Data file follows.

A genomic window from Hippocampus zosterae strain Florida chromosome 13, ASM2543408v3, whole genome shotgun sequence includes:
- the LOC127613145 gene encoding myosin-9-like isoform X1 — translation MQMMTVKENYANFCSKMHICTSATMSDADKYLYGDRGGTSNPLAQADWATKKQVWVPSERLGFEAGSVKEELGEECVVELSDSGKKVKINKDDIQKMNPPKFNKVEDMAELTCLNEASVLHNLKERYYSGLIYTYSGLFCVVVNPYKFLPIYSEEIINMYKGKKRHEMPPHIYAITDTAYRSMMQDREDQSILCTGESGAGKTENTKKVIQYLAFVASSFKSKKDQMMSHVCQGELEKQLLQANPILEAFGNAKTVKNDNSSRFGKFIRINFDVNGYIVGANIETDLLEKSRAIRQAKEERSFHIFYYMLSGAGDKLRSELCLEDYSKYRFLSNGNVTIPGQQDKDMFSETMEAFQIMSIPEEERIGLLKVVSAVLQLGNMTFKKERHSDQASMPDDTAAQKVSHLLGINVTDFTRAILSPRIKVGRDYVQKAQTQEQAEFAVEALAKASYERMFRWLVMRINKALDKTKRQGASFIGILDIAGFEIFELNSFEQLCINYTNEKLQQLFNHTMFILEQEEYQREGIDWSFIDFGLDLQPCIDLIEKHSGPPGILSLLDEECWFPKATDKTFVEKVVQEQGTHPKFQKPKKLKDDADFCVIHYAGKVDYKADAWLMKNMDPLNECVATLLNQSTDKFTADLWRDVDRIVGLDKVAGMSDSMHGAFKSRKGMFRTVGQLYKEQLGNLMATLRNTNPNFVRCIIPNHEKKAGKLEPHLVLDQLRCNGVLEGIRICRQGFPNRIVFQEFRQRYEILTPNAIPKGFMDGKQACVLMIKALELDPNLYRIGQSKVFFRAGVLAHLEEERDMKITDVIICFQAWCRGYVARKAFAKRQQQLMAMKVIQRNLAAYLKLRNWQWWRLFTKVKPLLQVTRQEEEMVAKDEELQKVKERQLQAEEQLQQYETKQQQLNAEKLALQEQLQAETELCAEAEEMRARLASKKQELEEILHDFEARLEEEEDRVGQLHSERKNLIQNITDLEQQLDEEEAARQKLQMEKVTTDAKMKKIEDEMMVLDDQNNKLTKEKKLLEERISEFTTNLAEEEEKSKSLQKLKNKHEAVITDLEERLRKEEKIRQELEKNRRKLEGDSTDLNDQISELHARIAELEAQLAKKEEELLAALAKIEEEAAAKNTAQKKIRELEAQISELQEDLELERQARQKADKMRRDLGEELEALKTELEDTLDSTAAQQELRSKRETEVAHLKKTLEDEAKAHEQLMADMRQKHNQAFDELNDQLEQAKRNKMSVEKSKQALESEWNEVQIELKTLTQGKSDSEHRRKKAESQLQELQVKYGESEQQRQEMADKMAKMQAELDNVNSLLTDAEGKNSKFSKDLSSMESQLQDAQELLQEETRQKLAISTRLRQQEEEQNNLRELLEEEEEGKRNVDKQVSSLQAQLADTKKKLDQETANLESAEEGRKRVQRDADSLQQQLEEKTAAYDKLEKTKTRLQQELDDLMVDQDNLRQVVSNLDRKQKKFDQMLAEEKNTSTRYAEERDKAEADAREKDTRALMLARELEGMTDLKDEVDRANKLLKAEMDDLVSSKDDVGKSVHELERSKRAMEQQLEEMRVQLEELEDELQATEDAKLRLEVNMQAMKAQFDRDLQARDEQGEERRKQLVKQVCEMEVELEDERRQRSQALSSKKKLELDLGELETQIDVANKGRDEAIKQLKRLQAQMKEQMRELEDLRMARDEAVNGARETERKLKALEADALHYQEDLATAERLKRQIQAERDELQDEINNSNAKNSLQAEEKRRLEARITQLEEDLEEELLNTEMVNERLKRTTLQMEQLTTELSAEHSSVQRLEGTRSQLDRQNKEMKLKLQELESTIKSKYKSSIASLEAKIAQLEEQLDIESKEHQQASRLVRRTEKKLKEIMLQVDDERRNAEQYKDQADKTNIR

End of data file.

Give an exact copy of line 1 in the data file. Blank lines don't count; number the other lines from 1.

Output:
A genomic window from Hippocampus zosterae strain Florida chromosome 13, ASM2543408v3, whole genome shotgun sequence includes: